It is imperative that we be proactive. There is a chance we may discover intelligent life forms that we enter into conflict with, but it is also possible we find intelligent aliens that we become allies with. If the Milky Way is indeed teeming with advanced civilizations, it makes sense to try and enter into friendships with some of these as soon as possible. If we don’t take the initiative in seeking out these friends, we may be passing up the opportunity to gain technological advancements and scientific understanding that could take us hundreds or even thousands of years to reach on our own.
[Fishing trawlers have been responsible for] the removal of up to 90 percent of all large ocean predators since 1950, including familiar staples of the dinner plate like cod, halibut, grouper, tuna, swordfish, marlin, and sharks. As just one slice of that devastation, 270,000 sharks are killed every single day, mostly for their tasteless fins…
Our Earth is unique, and through some amazing set of coincidences managed to give rise to life, preserve that life for billions of years and eventually yield intelligent life (us) that actually possess the power to ruin – and protect – its environment. However, our ability to gather and analyze knowledge had led us to a point where we now know, with little room for doubt, that the Earth will eventually perish as our sun expands into a red giant in about 5 billion years.
Our Future is Galactic by A. S. Deller https://t.co/6VUjAqa8Lz
— Church and State (@ChurchAndStateN) June 22, 2021
Yes, that IS a long, long time…so long that it is almost inconceivable, and so long that it is unlikely humanity, or even the farthest descendants of humanity, might still exist anywhere in the cosmos. But that is the end of the line for us, no matter what, unless we figure out how to survive elsewhere in our galaxy.
…the victims in the animal world include scary apex predators that pose obvious threats to humans, like lions, whose numbers have dropped from 1 million at the time of Jesus to 450,000 in the 1940s to 20,000 today – a decline of 98 percent. But also included have been unexpected victims, like butterflies and moths, which have declined in abundance by 35 percent since the 1970s.
The damage has already been done. There is no reversing it in the immediate future. All we can do now is slow its progress by enacting laws and policies that reduce the rate at which we continue to harm our world.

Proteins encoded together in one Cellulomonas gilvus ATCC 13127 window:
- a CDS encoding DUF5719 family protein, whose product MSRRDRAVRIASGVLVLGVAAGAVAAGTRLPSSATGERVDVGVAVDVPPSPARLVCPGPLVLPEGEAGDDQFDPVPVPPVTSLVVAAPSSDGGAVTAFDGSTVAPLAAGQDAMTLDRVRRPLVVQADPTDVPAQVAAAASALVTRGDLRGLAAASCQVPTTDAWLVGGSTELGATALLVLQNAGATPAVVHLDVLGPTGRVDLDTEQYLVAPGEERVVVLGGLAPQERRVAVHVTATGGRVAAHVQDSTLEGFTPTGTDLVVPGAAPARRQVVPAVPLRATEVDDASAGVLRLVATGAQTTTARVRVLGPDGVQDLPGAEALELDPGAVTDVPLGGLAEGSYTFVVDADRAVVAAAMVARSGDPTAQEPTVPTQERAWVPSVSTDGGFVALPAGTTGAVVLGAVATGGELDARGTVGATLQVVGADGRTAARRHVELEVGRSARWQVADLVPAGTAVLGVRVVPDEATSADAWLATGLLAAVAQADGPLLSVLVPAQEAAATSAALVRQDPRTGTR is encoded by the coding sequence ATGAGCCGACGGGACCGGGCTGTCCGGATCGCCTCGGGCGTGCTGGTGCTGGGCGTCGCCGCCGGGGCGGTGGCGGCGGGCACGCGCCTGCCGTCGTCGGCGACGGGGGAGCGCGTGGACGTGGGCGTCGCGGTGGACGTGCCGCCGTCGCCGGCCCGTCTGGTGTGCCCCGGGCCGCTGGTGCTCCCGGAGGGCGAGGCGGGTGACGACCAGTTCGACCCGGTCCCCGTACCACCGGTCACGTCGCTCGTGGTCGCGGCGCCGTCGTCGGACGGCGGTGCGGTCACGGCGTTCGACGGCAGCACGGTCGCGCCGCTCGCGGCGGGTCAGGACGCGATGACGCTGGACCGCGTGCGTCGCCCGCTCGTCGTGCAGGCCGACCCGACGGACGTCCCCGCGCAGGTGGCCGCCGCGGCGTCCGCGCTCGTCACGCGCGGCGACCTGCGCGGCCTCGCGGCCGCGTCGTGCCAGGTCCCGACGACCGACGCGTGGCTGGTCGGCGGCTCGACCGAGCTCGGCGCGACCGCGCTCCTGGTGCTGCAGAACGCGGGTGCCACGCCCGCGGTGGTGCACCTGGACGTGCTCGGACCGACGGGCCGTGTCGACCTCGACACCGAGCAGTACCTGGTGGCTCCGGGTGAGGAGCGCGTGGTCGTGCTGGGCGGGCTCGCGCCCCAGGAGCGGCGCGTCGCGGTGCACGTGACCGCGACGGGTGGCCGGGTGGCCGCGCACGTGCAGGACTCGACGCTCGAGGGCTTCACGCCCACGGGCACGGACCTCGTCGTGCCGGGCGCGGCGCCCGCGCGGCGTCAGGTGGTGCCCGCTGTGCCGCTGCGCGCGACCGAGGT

We have to realize that there is a very real possibility that what we have done so far will lead to conditions for humanity on Earth that lead to ever-increasing war, starvation, and extinctions. The worst parts of existence today will continue to worsen throughout the century as the effects of what we’ve done so far play out to their full extent.
We must look to the centuries after this one for our long-term future on this planet.
While we do so, we also need to ensure we preserve technology, culture and knowledge by heading off-world, to orbital space stations and Mars settlements – places where whatever conflicts and disasters that threaten Earth are less able to reach. Even now, the entire world reels with the impact of the most recent pandemic disease: SARS-Cov-19, or COVID-19. This novel coronavirus has proven that even something relatively docile (on the scale of just how terrible pathogens can be) can lead to a vast amount of destruction and havoc in little time. Imagine if something as horrific as ebola or smallpox were as easily transmissible and you might be looking at the end of our modern technological era.
It is likely that we are one of only a few intelligent species to have ever evolved in the universe. We may currently be the only intelligent species currently in existence. How sad it would be if we became extinct, leaving the entire universe bereft the spark of sentient minds, simply because we couldn’t agree to be a little pragmatic?
Thank you for reading and sharing.
Reprinted with permission from the author.